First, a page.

In 2009, real property claims comprised 49% of all claims reported to Lawyers Mutual. One issue we have seen time and again is the failure to comply with new lien waiver and affidavit requirements imposed by title insurance companies. For purchase closings with recent construction, title insurers changed their standard lien waiver provisions to require a “long form” lien waiver and affidavit (including certifications by all suppliers of materials or services to the property) instead of the “short form” lien waiver commonly used in the past.
Where a long form lien waiver is required by the title insurance commitment but not executed at closing, the final title policy will include an exception stating that the title company assumes no liability for unfiled Mechanic’s or materialmen’s liens. Title insurance companies have also revised the terms of their Insured Closing Protection Letter (ICL) to reflect this new lien waiver requirement. The ICL may now include an exclusion relieving the title company of any liability for losses arising out of Mechanics’ or materialmen’s liens unless coverage is also provided under the title policy. Although the ICL generally provides coverage to owners and lenders for errors made by the attorney in connection with closing, if the attorney’s error is a failure to submit the proper lien waiver and affidavit, there will be no coverage under the title policy or the ICL. If claims of lien are later filed against the property and not covered by the title insurance policy, the owner and lender may look to the closing attorney to resolve these claims.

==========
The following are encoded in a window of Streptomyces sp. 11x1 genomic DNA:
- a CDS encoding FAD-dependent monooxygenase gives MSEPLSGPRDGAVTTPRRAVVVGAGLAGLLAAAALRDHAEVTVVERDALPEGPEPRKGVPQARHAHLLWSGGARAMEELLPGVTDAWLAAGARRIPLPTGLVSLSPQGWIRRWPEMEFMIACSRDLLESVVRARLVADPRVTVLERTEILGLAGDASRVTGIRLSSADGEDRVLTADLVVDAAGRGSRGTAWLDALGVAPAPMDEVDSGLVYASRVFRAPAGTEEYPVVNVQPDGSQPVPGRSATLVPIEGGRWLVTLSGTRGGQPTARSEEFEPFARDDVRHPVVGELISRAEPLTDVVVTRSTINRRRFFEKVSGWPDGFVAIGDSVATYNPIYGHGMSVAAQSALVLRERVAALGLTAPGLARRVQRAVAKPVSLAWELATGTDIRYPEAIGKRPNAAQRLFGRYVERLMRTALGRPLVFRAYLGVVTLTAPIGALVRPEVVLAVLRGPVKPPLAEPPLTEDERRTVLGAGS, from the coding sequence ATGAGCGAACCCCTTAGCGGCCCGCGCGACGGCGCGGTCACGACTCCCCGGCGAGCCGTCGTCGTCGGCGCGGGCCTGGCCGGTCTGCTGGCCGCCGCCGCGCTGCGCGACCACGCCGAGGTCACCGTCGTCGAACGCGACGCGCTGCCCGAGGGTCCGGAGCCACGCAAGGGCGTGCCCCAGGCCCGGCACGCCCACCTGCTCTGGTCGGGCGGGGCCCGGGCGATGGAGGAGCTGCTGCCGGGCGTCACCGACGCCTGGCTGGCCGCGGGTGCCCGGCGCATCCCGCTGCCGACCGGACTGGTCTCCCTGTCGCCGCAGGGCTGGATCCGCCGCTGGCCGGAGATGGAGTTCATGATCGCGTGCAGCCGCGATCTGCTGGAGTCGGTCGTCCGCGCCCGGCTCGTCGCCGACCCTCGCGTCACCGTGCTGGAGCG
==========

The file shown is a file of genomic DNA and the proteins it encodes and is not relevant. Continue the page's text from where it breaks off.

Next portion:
A closing attorney should carefully review the terms of the title insurance commitment regarding lien waiver requirements and should confirm that the proper form is used.
Another potential trap that may arise relates to the closing attorneys’ duty to investigate or guarantee the accuracy of the lien affidavit. We have seen some claims where the owner/developer signed a lien waiver certifying that there had been no improvements within the last 120 days. However, the statements in the affidavit were false and work had been done on the property prior to closing. The lender then asserted a claim against the closing attorney on the grounds that he or she should have known that the affidavit was inaccurate.
Where we see potential liability in such instances is when the attorney has a long-standing relationship with the builder and would have reason to know that the affidavit is not accurate. The attorney’s search of tax records could reveal newly platted lots or partially completed construction. If this information differs from what is on the affidavit, this could be a problem. A CO, septic permit, or termite warranty provided at closing could be evidence of new or ongoing construction.
A closing attorney should not accept an affidavit that construction has been completed for over 120 days when other information in his/her file clearly contradicts the affidavit. This is especially true if there is an established relationship between the builder and the attorney.
Another potential trap is when final title policies include lien exceptions that did not appear in the title commitment. We have seen instances where the closing attorney submitted the lien affidavit required under the commitment. After closing when the attorney sent in the final title opinion, the title company inquired whether work had commenced on the project. The attorney responded that work had commenced. Following this email, the final policy was issued with an exception for liens. If a contractor later perfects a lien that relates back prior to closing, the title company may deny coverage based on the exception and the lawyer may face liability.
As the closing attorney, your best course of action is to send in the final title opinion as soon as possible and to verify that no new exceptions were added to the final policy that were not included in the commitment.